Choosing a Platform For Your Online Course

In this post, I'm sharing tips for how to choose a platform for your online course. If you're new to course creation, here's some more articles that cover the basics:

Choosing a topic for your online course

Outlining online courses

Creating course materials the fast and easy way

If you were to ask me what the number one question I get asked about online course creation is, I would have to say it’s “how do I choose a platform for my online course?”

When choosing a platform, I recommend that my clients think mainly about how easy and reliable the platform is to use--both for the learners and for the course creator. More often than not, focusing on ease and reliability rather than price will actually save you money in the long run, both because your course will sell better and because you will spend less time fixing problems.

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There are three basic options when it comes to choosing a platform: you can either join an online course marketplace like Udemy or Skillshare, build on top of Wordpress using plugins, or you can subscribe to an all in one platform such as Podia, Teachable, or Kajabi.

I want to start off by saying that I don't think any of these options are bad and that I know online course creators who have found success using all of them. That said, there are some important things to consider when choosing which platform is right for you.

In this blog post, I'm going to cover the pros and cons of each option, tell you what I use, and help you compare features so that you can figure out the right option for your online course business.

The TL/DR version is that I really recommend going with an all in one course platform like Podia, Kajabi, or Teachable. They tend to be easy and reliable to work with, which saves you time and effort when managing your products, while also giving you complete control over your list and your growing course business.

Let's get into the specifics for each option: 

Course Marketplace:  

Course marketplaces are third-party companies that sell courses directly to their own customer base.

Some of the most popular online course marketplaces include Skillshare and Udemy. With marketplaces, all you have to do is upload your content and post it for sale. These websites are unique in that they market the courses for you.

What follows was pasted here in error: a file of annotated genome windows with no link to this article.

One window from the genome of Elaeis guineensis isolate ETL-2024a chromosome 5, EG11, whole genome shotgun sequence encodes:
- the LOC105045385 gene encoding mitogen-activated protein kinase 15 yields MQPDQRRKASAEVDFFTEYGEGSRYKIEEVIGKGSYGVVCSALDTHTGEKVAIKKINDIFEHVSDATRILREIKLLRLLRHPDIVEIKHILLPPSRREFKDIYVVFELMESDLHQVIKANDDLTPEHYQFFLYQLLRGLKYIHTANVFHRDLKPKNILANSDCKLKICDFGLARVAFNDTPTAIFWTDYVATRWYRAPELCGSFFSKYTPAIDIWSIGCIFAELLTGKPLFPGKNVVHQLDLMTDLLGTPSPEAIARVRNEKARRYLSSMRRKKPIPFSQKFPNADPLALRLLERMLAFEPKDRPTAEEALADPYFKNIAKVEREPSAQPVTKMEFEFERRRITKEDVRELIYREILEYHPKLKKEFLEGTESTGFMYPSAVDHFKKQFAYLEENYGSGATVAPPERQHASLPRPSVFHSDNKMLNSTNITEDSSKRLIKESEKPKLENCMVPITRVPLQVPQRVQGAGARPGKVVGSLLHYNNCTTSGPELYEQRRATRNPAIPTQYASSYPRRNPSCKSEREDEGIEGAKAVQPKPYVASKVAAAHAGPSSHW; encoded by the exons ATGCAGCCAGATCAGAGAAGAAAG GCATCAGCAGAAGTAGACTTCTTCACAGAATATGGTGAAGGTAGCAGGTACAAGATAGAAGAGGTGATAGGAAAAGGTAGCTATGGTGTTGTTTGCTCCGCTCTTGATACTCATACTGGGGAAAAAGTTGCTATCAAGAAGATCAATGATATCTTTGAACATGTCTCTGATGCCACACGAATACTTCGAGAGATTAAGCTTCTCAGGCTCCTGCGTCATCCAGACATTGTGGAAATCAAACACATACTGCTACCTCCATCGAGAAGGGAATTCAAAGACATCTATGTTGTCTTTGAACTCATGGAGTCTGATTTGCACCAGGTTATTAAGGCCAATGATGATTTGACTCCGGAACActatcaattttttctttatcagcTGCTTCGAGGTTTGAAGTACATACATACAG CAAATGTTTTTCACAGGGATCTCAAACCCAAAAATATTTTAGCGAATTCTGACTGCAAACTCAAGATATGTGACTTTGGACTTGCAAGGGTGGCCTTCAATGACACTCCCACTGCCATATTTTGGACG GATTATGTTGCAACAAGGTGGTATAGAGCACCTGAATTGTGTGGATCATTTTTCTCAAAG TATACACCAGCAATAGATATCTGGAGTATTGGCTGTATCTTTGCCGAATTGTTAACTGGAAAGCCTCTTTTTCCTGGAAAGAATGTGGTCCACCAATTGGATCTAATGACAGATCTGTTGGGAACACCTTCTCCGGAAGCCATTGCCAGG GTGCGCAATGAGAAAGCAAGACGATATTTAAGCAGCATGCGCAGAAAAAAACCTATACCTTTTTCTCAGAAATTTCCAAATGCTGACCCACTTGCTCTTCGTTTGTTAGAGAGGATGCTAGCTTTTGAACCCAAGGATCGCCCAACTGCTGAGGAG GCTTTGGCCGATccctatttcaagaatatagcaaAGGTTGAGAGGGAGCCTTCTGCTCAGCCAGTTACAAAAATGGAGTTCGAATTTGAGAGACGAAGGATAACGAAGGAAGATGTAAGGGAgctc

Pros:

Some of the pros of using a course marketplace are:

  1. The company promotes courses for you

  2. They usually provide pretty extensive teacher support.

  3. Learners can get registration and technical support directly from the marketplace.

In short, course marketplaces can be a great option for teachers who have limited time and want to earn some passive income from their knowledge.

Cons:

Although these courses are pretty easy to set up, there are some definite cons to using an online course marketplace.

  1. These marketplaces are crowded. In most popular niches, you will find tons and tons of courses on nearly every topic.

  2. Because students are typically coming to these platforms to find something specific, rather than because they have a relationship with you the instructor, this can make it hard for your course to stand out.

  3. On these platforms, selling courses can often become a race to the bottom for new course creators, meaning that you are forced to compete on price.

While the included marketing services are a nice feature, it's also important to know that you pay a price for accessing them. Course marketplaces also take a significant share of your revenue.

Another important con is that just like with social media, you don't really own your list when you sell a course in an online course marketplace.

Teachers are you typically discouraged and even prohibited from contacting their students with other promotional content. For this reason, I don't typically recommend course marketplaces to online instructors who are really hoping to build a business (as opposed to just another source of passive income).

Overall Recommendation:

My overall recommendation for course marketplaces is that they might be okay for some course creators who want to create an additional income stream. They also expose new groups of learners to your content and in doing so may help build your personal brand.

However, I do not typically recommend course marketplaces to my clients as I don't think they are a good fit for people who are trying to build their own businesses. In my experience, it is better to invest the time and effort into marketing and building your own audience rather than relying on a course marketplace.

Wordpress Plugins:

Another popular way to create an online course is to use WordPress plugins to essentially DIY your own course platform.

Pros: 

The pros for using Wordpress plugins to create your online course website include:

  1. Using Wordpress plugins is, at least in some ways, a low-cost way to run your platform. For a low upfront fee, you can gain access to the specific plugin you choose. This may save you money when compared to the ongoing subscription costs, per course transaction fees, and commissions associated with other ecourse hosting options.

  2. Using Wordpress plugins also offers you virtually unlimited options when it comes to customizing your courses.

  3. Your course is also fully native to your website and you can integrate it with your existing offer pages in just about any way you like.

Cons: